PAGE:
Our Chicago Bears reporter breaks down the team’s prospective prospects for the NFL draft, which takes place from April 25-27. Read the previous scouting reports here.
The Chicago Bears are continuing in this off-season in a certain charmed place, with an roster that’s pretty stout and without holes.
As free agency signings have slowed down drastically, most teams are looking to make their next meaningful acquisitions in the upcoming draft and as we’ve went into in the past two “draft watch” posts the areas of safety and running back could both use some reinforcements from the college ranks.
Another area that could be looked at as a “pressing” need, despite not previously being established as such, is the tight end position.
Currently on the Bears roster there are a total of four options at tight end in starting Y Trey Burton, starting X Adam Shaheen, backup Ben Braunecker and Zach Miller (who hasn’t been on the field since suffering a gruesome knee injury since week eight in 2017).
Miller is ultimately a guy the Bears will either replace or be given a very minor role because he cannot stay healthy. Unfortunately, the same durability issues are a concern for Shaheen. Shaheen has been a disappointment since being selected in the second round of 2017. Shaheen has the physical tools that could turn him into a potential all pro but so far he has not been able to put it together and the main reason is because of his injury history.
Along with missing three games in 2017, Shaheen missed 10 games in 2018. Shaheen still has time to develop and is in need of such — coming out of college he was considered quite inexperienced — so staying healthy will be so important to his development next season. Burton and Shaheen are expected to be big contributors next season but if either goes down for an extended amount of time then the Bears could be in trouble with such little depth behind the starters.
Enter in tight end prospect Kaden Smith.
Smith was looked at as a top tight end in the class coming into the draft process but his stock has fallen due to a poor showing at the Combine. Smith was a productive player at Stanford and is trying to continue on the recent tradition of tight ends at Stanford. Stanford has produced a tight end selected in the top four rounds of the draft since 2012.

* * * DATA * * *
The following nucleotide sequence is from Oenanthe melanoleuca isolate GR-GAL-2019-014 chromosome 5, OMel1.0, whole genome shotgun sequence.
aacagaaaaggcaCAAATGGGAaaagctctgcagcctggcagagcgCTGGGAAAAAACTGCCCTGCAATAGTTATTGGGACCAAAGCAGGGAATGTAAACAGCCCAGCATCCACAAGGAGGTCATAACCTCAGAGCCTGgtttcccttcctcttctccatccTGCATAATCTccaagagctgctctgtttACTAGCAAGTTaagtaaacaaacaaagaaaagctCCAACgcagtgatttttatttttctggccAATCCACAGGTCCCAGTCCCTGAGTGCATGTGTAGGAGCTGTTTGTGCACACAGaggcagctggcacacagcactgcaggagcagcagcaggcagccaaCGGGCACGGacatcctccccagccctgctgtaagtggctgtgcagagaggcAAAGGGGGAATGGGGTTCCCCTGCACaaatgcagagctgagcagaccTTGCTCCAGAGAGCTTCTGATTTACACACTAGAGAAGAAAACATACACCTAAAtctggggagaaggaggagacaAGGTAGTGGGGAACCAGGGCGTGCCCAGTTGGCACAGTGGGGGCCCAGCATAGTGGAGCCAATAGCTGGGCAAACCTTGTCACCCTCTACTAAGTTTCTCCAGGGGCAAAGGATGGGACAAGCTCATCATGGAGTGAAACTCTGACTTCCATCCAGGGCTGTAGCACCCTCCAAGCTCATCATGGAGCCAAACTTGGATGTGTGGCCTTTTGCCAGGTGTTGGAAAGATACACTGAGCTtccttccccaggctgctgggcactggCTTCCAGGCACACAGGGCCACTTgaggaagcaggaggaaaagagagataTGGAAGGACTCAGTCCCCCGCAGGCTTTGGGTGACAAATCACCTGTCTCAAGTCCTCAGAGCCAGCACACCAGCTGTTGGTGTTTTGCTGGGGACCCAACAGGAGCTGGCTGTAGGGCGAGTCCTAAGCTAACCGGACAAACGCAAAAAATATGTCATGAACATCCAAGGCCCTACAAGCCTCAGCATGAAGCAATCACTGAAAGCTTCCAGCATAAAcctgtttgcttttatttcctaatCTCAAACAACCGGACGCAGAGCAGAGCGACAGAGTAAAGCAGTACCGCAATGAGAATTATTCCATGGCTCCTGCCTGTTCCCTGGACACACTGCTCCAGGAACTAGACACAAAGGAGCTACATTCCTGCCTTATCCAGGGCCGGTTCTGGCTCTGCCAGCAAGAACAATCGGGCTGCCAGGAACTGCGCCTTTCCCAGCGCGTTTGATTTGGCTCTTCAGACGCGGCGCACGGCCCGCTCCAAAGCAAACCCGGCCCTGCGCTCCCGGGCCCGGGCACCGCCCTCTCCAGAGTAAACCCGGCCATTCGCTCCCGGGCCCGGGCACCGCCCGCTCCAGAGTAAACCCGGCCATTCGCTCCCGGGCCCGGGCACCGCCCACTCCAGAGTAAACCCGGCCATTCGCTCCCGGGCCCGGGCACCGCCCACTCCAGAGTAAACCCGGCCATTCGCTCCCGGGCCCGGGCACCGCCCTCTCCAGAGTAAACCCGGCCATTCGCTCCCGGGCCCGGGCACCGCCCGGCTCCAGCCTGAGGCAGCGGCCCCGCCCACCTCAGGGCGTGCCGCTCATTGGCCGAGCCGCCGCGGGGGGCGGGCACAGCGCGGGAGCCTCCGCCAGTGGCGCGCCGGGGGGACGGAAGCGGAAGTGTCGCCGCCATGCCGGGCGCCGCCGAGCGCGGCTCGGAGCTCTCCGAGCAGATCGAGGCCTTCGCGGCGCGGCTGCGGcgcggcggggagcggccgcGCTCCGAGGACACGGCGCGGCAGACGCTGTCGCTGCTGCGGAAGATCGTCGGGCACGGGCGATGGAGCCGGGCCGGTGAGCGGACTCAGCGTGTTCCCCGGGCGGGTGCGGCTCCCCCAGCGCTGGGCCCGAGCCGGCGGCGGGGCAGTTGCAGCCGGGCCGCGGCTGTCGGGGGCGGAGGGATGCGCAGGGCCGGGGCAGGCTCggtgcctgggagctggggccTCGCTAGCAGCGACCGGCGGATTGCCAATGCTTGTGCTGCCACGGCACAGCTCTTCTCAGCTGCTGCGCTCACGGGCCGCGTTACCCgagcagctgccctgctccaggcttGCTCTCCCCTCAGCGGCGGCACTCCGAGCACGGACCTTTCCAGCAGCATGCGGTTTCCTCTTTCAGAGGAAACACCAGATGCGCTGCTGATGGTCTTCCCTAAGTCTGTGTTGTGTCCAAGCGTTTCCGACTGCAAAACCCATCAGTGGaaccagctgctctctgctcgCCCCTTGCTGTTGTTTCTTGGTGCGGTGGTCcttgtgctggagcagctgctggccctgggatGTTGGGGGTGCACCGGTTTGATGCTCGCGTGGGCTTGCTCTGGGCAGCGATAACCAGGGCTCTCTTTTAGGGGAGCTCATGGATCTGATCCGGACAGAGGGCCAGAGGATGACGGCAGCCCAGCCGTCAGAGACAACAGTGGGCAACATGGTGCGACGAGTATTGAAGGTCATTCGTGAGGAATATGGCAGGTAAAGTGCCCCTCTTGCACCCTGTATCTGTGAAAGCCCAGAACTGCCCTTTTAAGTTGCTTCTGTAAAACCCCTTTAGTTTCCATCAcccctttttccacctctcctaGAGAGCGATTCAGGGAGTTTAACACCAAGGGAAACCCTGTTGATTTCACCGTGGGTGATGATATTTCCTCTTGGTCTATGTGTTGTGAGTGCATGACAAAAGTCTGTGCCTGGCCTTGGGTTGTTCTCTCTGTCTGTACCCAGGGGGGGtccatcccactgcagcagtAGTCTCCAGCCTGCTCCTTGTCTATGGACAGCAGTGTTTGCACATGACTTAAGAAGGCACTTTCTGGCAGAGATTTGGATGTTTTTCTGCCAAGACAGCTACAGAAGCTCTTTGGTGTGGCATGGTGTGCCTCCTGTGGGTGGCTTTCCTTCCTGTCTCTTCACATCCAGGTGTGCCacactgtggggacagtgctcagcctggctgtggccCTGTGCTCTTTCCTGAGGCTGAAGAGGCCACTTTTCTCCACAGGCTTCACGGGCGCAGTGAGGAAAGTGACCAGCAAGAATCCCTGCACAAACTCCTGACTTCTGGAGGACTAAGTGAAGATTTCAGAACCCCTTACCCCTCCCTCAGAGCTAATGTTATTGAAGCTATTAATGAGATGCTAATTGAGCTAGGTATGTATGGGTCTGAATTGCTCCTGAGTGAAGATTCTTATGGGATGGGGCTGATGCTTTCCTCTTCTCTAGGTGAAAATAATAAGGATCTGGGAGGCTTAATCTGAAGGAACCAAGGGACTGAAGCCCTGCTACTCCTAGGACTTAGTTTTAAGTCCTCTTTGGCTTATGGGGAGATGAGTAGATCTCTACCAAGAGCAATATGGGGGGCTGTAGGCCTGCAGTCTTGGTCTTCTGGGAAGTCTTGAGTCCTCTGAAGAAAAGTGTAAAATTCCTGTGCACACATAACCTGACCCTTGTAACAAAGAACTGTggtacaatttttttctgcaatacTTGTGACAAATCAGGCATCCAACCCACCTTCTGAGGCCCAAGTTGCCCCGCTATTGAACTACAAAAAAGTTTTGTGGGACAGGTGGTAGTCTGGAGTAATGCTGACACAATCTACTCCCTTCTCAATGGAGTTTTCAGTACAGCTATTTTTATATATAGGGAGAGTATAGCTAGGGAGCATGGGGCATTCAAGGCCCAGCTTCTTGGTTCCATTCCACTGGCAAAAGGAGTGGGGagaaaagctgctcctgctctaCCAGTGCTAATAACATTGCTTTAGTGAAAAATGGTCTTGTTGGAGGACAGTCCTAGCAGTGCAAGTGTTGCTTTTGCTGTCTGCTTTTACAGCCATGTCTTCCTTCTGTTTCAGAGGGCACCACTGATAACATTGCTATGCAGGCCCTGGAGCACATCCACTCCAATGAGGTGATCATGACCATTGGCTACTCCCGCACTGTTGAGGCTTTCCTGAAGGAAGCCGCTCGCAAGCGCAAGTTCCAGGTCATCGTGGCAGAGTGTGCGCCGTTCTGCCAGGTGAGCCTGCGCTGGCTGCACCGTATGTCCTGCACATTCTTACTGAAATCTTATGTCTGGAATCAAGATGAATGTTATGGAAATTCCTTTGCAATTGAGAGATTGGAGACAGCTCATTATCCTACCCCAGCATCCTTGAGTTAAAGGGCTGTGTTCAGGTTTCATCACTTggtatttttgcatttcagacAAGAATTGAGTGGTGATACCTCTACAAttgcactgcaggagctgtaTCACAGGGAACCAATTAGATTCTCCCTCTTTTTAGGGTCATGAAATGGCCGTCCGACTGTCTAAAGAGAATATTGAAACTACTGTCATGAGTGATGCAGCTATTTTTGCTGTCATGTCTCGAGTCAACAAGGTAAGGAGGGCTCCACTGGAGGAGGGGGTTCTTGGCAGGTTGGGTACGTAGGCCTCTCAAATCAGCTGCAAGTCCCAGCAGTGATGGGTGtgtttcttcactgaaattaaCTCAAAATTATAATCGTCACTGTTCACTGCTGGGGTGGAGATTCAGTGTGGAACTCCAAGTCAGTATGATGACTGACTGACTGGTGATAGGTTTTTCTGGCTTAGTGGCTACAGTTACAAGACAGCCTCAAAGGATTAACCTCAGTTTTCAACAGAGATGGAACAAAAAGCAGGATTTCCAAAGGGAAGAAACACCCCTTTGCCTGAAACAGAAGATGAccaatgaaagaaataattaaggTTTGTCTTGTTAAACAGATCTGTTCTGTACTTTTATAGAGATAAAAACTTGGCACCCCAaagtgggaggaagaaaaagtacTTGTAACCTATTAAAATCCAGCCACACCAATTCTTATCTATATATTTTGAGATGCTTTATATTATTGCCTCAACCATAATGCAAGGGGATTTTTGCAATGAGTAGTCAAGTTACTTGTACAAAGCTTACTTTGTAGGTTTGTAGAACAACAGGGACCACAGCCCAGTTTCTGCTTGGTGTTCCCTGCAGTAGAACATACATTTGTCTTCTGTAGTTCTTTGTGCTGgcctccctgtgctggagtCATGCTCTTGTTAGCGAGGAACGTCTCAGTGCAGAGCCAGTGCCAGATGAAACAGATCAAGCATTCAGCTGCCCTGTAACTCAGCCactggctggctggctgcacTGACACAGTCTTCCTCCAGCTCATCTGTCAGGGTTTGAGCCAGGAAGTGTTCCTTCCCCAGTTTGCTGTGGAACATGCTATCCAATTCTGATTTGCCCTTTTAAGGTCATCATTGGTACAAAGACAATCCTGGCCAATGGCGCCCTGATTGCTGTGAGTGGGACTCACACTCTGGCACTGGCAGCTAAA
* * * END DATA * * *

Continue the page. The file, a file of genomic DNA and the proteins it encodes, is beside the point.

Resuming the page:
Smith has the potential to become a complete tight end, like Jason Witten, that can be both an inline blocker as well as a formidable receiving option when released on routes. Many tight ends in the NFL have either blocking skills or receiving skills with only a few that can do both really well, lets take a look at a possible tight end option for the Bears in the upcoming draft.
- 40 yard dash – 4.92 (Fourteenth out of all tight ends)
- Bench press – 15 (Tied seventh out of all tight ends)
- Vert Jump – 32” (Tied tenth out of all tight ends)
- Broad Jump – 9’ (Eleventh out of all tight ends)
- 3 cone drill – 7.08 (Third out of all tight ends)
- 20 yard shuttle – 4.47 (Tied fourteenth out of all tight ends)
- 60 yard shuttle – DNP
- Physical at the top of his routes
- Huge catch radius
- Shows potential to become a great inline blocker
- Uses his hands and fluid in his hips in run blocking
- Instinctual and smart when using leverage and getting himself open
- Average release quickness
- Can struggle against athletic linebackers
- Has to improve run blocking technique with his frame and base
- Route running needs some work
Fit With the Bears:
Smith’s fit with the Bears is pretty simple — he would come in and be expected to be a supporter and contributor behind Shaheen and Burton. If Shaheen continues to struggle this year, then Smith would be looked at as is possible replacement for the future if the team did not want to resign Shaheen after his rookie deal expires.
On the field, Smith would be used in a multitude of ways. Standing 6-foot-5 with a large catch radius, Smith is an ideal red zone target and could be used as a receiver, blocker or decoy.
The Bears schematically want to become a team with a formidable and consistent running attack. Some of the reasoning for the inconsistency was because of the injuries to the tight end position. Not having a constant extra blocker was a problem for what head coach Matt Nagy wanted to do. Smith can help out in a lot of ways with his skill set but what he brings most is security and depth in case one of the top two tight ends go down.
Smith hurt his draft stock with his poor performance at the Combine. Initially looked at as a possible late first round prospect, Smith now has fallen somewhere between rounds 3 through 6. Scouts are divided on Smith but the Bears would be a good fit for him since they would utilize his strengths and his experience in a pro system might make his conversion to the pros easier.
The Bears will have other options to draft a tight end if Smith is selected but he is one of the few from this class that has the potential to be the complete inline blocker/receiving threat tight end that makes for a truly standout pro at the position.
Ryan Bukowiecki covers the Chicago Bears and professional football for WARR